In future applications, one might consider the application of vegetable oil additives in other industries that may not have a high risk of environmental impact. Other than being used in lubricants, vegetable oil can also be used to make polymers. Future research can be done on vegetable oil-based polymers and how they can be used in lubrication [10].

 

Authors

Dr. Raj Shah is a Director at Koehler Instrument Company in New York, where he has worked for the last 27 years. He is an elected Fellow by his peers at IChemE, CMI, STLE, AIC, NLGI, INSTMC, Institute of Physics, The Energy Institute and The Royal Society of Chemistry. An ASTM Eagle award recipient, Dr. Shah recently coedited the bestseller, “Fuels and Lubricants handbook”, details of which are available at https://bit.ly/3u2e6GY
He earned his doctorate in Chemical Engineering from The Pennsylvania State University and is a Fellow from The Chartered Management Institute, London. Dr. Shah is also a Chartered Scientist with the Science Council, a Chartered Petroleum Engineer with the Energy Institute and a Chartered Engineer with the Engineering council, UK. Dr. Shah was recently granted the honorific of “Eminent engineer” with Tau beta Pi, the largest engineering society in the USA. He is on the Advisory board of directors at Farmingdale university (Mechanical Technology), Auburn Univ (Tribology) and Stony Brook University (Chemical engineering/ Material Science and engineering).
An Adjunct Professor at  the State University of New York, Stony Brook, in the Department of Material Science and Chemical engineering, Raj also has over 475 publications and has been active in the petroleum industry for over 3 decades. More information on Raj can be found at https://bit.ly/3sayVgT
Mr. Blerim Gashi and Ms. Sharon Lin are Chemical Engineering students from SUNY, Stony Brook University, where Dr. Shah is the chair of the external advisory board of directors.

 

References

 

[1] Erhan, S; Adhvaryu, A; Sharma, B. (2007). Poly(Hydroxy Thioether) Vegetable Oil Derivatives useful as Lubricant Additives (U.S. Patent No. 7,279,448). U.S. Patent and Trademark Office.
[2] Sharma, B. K., Adhvaryu, A., & Erhan, S. Z. (2009). Friction and wear behavior of thioether hydroxy vegetable oil. Tribology International, 42(2), 353–358. https://doi.org/10.1016/j.triboint.2008.07.004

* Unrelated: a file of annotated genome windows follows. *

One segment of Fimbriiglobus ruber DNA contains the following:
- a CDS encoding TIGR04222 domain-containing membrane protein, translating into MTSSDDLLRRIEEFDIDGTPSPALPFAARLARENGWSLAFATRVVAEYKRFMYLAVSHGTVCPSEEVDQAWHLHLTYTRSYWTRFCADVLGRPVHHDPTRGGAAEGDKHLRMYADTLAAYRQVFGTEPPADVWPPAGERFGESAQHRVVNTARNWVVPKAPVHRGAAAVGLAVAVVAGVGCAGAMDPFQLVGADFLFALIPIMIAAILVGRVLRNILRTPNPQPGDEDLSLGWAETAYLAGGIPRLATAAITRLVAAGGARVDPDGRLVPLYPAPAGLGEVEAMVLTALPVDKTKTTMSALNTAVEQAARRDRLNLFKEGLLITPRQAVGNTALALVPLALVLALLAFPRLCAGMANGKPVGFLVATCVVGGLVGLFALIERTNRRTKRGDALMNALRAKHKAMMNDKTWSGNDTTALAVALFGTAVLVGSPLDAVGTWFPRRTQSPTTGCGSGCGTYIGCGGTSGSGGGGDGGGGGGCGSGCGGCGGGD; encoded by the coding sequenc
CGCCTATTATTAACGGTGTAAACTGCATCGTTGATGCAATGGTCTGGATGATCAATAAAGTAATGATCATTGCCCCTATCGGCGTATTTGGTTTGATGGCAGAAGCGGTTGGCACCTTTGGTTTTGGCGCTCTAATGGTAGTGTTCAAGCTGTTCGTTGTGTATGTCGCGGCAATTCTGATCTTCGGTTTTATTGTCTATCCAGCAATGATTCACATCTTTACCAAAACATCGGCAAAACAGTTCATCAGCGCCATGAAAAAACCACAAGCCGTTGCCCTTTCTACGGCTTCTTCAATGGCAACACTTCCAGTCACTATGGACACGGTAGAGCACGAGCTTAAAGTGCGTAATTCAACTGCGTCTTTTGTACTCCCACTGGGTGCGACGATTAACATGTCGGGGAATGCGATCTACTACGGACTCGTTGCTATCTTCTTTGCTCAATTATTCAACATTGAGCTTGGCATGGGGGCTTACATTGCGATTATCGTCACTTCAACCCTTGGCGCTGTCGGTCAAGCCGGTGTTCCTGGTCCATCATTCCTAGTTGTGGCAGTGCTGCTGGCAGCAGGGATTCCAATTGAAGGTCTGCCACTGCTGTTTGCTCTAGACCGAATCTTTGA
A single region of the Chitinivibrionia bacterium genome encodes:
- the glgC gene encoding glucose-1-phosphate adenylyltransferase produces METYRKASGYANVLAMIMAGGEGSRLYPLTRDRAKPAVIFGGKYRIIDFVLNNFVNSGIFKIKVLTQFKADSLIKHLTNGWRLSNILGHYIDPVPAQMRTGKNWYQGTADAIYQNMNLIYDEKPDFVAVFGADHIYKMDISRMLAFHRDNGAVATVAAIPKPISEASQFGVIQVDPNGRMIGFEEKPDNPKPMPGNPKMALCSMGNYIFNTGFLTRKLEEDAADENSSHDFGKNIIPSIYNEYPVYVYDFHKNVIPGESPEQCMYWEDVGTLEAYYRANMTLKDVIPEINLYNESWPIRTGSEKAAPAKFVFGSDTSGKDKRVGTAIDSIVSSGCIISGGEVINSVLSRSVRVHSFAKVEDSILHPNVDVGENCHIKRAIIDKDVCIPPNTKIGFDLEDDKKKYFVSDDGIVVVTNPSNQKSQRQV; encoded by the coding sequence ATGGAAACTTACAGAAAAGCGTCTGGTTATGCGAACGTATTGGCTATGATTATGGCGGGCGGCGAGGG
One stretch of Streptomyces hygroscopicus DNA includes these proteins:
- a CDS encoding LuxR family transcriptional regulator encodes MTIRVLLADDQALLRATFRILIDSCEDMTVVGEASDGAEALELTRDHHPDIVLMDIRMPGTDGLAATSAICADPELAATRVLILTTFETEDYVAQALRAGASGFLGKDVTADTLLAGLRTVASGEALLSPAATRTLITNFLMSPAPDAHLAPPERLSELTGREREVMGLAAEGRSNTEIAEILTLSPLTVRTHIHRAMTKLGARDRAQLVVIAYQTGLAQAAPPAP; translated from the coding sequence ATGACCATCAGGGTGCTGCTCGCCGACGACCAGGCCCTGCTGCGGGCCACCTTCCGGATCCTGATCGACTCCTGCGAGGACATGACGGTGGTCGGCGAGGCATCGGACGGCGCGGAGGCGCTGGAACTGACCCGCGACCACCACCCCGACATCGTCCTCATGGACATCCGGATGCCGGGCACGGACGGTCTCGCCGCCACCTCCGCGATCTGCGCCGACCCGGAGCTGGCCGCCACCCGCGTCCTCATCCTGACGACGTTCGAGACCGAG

[3] Sharma, B. K., Doll, K. M., & Erhan, S. Z. (2008). Ester hydroxy derivatives of methyl oleate: Tribological, oxidation and low temperature properties. Bioresource Technology, 99(15), 7333–7340. https://doi.org/10.1016/j.biortech.2007.12.057
[4] Gerbig, Y., Ahmed, S. I.-U., Gerbig, F. A., & Haefke, H. (2006). Suitability of Vegetable Oils as Industrial Lubricants. Journal of Synthetic Lubrication, 21(3), 177–191. https://doi.org/https://doi.org/10.1002/jsl.3000210302
[5] Biswas, A., Sharma, B. K., Doll, K. M., Erhan, S. Z., Willett, J. L., & Cheng, H. N. (2009). Synthesis of an amine−oleate derivative using an ionic liquid catalyst. Journal of Agricultural and Food Chemistry, 57(18), 8136–8141. https://doi.org/10.1021/jf901401s
[6] Clegg, B. (2020, May 7). Oleic acid. Chemistry World. Retrieved January 21, 2022, from https://www.chemistryworld.com/podcasts/oleic-acid/4011684.article
[7] Quinchia, L. A., Delgado, M. A., Franco, J. M., Spikes, H. A., & Gallegos, C. (2012). Low-temperature flow behaviour of vegetable oil-based lubricants. Industrial Crops and Products, 37(1), 383–388. https://doi.org/10.1016/j.indcrop.2011.12.021
[8] You, J., Li, F., & Huang, Y. (2010). Tribological Performance of Two Potential Environmentally Friendly Ashless Vegetable Oil Additives. China Petroleum Processing and Petrochemical Technologies, 12(1), 43–48. https://doi.org/http://www.chinarefining.com/EN/abstract/abstract1.shtml
 [9] Furlong, O., Miller, B., Kotvis, P., Adams, H., & Tysoe, W. T. (2014). Shear and thermal effects in boundary film formation during sliding. RSC Adv., 4(46), 24059–24066. https://doi.org/10.1039/c4ra03519d
[10] Samarth, N. B., & Mahanwar, P. A. (2015). Modified vegetable oil based additives as a future polymeric material—review. Open Journal of Organic Polymer Materials, 05(01), 1–22. https://doi.org/10.4236/ojopm.2015.51001